A Sign of the Gerrymandered Times?

16 U.S. Senators serve states in which their party holds a minority of U.S. House seats – 15 are Democrats

markkirk10.jpgIllinois Republican Mark Kirk has long been targeted as one of the prime Democratic pick-up opportunities in U.S. Senate races this cycle – having narrowly won election to the chamber by just 1.6 points in 2010.

To be sure, Kirk is not the only GOPer who will face stiff competition as Democrats attempt to take back the Senate after the November 2016 elections (e.g. Ron Johnson of Wisconsin).

That said, there is something particularly unique at the moment about the seat he holds.

A Smart Politics analysis finds there are 16 U.S. Senators who currently serve states with a majority of its U.S. House seats held by the opposing political party; only one of these 16 is a Republican – Mark Kirk of Illinois.

Kirk – whose state’s U.S. House delegation is represented by 10 Democrats and seven Republicans (with an eighth likely to win a special election in September) – is the lone Republican out of the 54 in the U.S. Senate to serve a state where Democrats hold a majority of seats in the lower legislative chamber.

By contrast, more than a third of Democrats – 15 of 44 – find themselves in Kirk’s position:

  • Michael Bennet of Colorado (4-3 GOP advantage)
  • Bill Nelson of Florida (17-10 GOP)
  • Joe Donnelly of Indiana (7-2 GOP)
  • Debbie Stabenow and Gary Peters of Michigan (9-5 GOP)
  • Claire McCaskill of Missouri (6-2 GOP)
  • Jon Tester of Montana (1-0 GOP)
  • Harry Reid of Nevada (3-1 GOP)
  • Heidi Heitkamp of North Dakota (1-0 GOP)
  • Sherrod Brown of Ohio (12-4 GOP)
  • Bob Casey of Pennsylvania (13-5 GOP)
  • Mark Warner and Tim Kaine of Virginia (8-3 GOP)
  • Joe Manchin of West Virginia (3-0 GOP)
  • Tammy Baldwin of Wisconsin (5-3 GOP)

[Note: Three Northeastern states – Maine, New Hampshire, and New Jersey – currently have 50/50 delegation splits between the two parties.]

Kirk is one of three U.S. Senators from this group of 16 who were elected in 2010 before the latest round of redistricting took place, along with Democrats Michael Bennet of Colorado and Harry Reid of Nevada.

Bennet was elected alongside a 4-3 GOP majority in his state’s U.S. House delegation that November with Reid doing so despite a 2-1 Republican advantage at the ballot box in congressional races.

Kirk, however, rode a national Republican wave that helped win the GOP 11 of the 19 seats in Illinois. After Democratic-friendly redistricting, Kirk saw his party shed U.S. House seats in Illinois and hold less than half of the state’s 18 seats after both the 2012 and 2014 elections.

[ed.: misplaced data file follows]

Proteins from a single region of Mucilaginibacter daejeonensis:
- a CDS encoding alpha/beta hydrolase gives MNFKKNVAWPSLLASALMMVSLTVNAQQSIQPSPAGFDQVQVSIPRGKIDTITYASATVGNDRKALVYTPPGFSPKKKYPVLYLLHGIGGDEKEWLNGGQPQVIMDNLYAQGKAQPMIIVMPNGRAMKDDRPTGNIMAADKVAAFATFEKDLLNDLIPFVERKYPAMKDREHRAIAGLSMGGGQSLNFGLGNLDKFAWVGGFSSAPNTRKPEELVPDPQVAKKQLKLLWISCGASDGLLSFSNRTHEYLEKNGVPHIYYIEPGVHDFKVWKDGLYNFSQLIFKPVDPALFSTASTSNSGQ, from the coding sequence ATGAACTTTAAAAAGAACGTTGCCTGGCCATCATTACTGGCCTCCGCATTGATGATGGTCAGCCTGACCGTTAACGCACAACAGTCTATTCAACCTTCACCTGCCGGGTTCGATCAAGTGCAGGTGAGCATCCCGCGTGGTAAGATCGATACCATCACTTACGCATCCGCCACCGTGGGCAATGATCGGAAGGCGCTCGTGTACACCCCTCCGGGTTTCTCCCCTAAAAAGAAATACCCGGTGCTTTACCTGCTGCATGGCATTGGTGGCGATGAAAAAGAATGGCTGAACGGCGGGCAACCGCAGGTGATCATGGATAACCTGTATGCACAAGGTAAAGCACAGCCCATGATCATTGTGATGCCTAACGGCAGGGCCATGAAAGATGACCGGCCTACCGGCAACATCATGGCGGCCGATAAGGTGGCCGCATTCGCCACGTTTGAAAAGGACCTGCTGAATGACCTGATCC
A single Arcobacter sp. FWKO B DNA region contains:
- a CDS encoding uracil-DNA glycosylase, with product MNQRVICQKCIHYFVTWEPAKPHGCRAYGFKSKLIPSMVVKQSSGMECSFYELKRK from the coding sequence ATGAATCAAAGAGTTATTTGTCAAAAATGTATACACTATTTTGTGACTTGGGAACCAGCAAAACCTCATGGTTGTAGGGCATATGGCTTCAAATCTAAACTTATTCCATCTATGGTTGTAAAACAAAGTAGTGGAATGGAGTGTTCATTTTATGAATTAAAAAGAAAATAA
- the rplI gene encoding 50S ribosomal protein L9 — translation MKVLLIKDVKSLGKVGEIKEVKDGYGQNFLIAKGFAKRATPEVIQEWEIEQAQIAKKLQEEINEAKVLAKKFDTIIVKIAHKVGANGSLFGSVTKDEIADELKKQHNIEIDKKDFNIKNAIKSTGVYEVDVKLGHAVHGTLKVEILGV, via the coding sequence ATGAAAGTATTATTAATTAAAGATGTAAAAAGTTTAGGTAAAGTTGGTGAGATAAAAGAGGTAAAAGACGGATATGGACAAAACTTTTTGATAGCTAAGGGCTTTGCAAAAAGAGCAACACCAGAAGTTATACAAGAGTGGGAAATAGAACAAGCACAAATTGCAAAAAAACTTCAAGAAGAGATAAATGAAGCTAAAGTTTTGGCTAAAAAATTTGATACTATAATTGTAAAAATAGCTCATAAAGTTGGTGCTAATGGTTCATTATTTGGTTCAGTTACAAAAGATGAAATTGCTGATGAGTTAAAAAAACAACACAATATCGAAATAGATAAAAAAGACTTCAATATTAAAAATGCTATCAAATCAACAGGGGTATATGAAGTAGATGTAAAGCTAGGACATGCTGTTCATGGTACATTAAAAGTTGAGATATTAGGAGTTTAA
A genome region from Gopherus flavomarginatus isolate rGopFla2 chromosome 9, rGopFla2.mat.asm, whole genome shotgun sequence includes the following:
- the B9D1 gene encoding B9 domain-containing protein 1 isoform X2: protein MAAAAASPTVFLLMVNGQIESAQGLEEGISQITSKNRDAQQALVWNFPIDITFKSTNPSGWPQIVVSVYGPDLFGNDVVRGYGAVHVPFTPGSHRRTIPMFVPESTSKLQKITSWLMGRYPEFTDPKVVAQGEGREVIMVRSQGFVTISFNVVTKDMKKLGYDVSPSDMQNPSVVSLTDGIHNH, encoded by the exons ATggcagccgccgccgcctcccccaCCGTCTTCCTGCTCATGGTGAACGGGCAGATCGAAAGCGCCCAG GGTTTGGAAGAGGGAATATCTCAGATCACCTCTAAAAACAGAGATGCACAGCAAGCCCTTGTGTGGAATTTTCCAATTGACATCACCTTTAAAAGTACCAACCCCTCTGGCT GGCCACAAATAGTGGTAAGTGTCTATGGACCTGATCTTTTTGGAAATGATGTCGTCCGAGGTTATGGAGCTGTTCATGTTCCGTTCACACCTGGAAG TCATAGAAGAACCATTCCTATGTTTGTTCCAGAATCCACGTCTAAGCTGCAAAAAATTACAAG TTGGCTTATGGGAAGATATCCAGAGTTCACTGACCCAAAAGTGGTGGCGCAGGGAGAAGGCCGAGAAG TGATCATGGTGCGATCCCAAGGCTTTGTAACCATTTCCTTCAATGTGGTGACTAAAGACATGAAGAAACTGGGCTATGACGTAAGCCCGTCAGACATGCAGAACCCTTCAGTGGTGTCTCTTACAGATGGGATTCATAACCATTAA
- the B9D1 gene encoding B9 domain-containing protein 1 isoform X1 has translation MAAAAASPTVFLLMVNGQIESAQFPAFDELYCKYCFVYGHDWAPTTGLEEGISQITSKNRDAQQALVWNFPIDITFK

And so, the open question from this data becomes this: were these members of the U.S. Senate elected to the chamber primarily because they are particularly strong candidates in an otherwise politically challenging environment, or is their party underrepresented in the U.S. House due to gerrymandering artificially strengthening the numbers on the other side of the aisle?

Senators Tester and Heitkamp are excluded from this discussion as both Montana and North Dakota only have a single at-large U.S. Representative (i.e. no districts). [Note: It is also widely acknowledged both have run particularly effective campaigns in their states].

Meanwhile, several of the remaining 14 U.S. Senators from the list above, including Kirk, serve states where accusations or evidence of gerrymandering have surfaced like Florida, Illinois, Michigan, Ohio, Pennsylvania, and Virginia. [Smart Politics has previously documented the historically undersized Democratic delegations in Michigan, Ohio, and Pennsylvania].

Excluding Tester and Heitkamp, the remaining 13 Democratic U.S. Senators under analysis represent 11 states with 87 Republican U.S. House members and just 38 Democrats.

In other words, Democrats won just 30 percent of U.S. House seats across these 11 states in 2014 but hold nearly twice the rate of U.S. Senate seats (59 percent, 13 of 22).

And while each of these 15 Democrats mentioned above were elected in cycles in which the opposing party won a majority of U.S. House seats in their state, only 14 Republicans – including Kirk – can lay claim to the same dating all the way back to 2000:

  • Jeff Flake of Arizona (2012, 5-4 DEM)
  • Chuck Grassley of Iowa (2010, 3-2 DEM)
  • Scott Brown of Massachusetts (2010 special; 9-0 DEM)
  • Susan Collins of Maine (2002, 2008, 2-0 DEM)
  • Lamar Alexander of Tennessee (2002, 2008, 5-4 DEM)
  • Dick Lugar of Indiana (2006, 5-4 DEM)
  • Olympia Snowe of Maine (2000, 2006; 2-0 DEM)
  • Bob Corker of Tennessee (2006, 5-4 DEM)
  • John Thune of South Dakota (2004, 1-0 DEM)
  • Gordon Smith of Oregon (2002, 4-1 DEM)
  • Trent Lott of Mississippi (2000, 3-2 DEM)
  • Lincoln Chafee of Rhode Island (2000, 2-0 DEM)
  • Kay Bailey Hutchinson of Texas (2000, 17-13 DEM)

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1 Comment on "A Sign of the Gerrymandered Times?"

  1. NV would not have a FOURTH House seat/district until the 2012 election cycle; nonetheless, Reid does belong in the so-called Minority Senator group; the Other Party attained a 2-1 majority (notably by ejecting Dina Titus from CD-03) in the 2010 cycle, even as Reid bested Trumpesque renegade Sharron Angle by about 6%.

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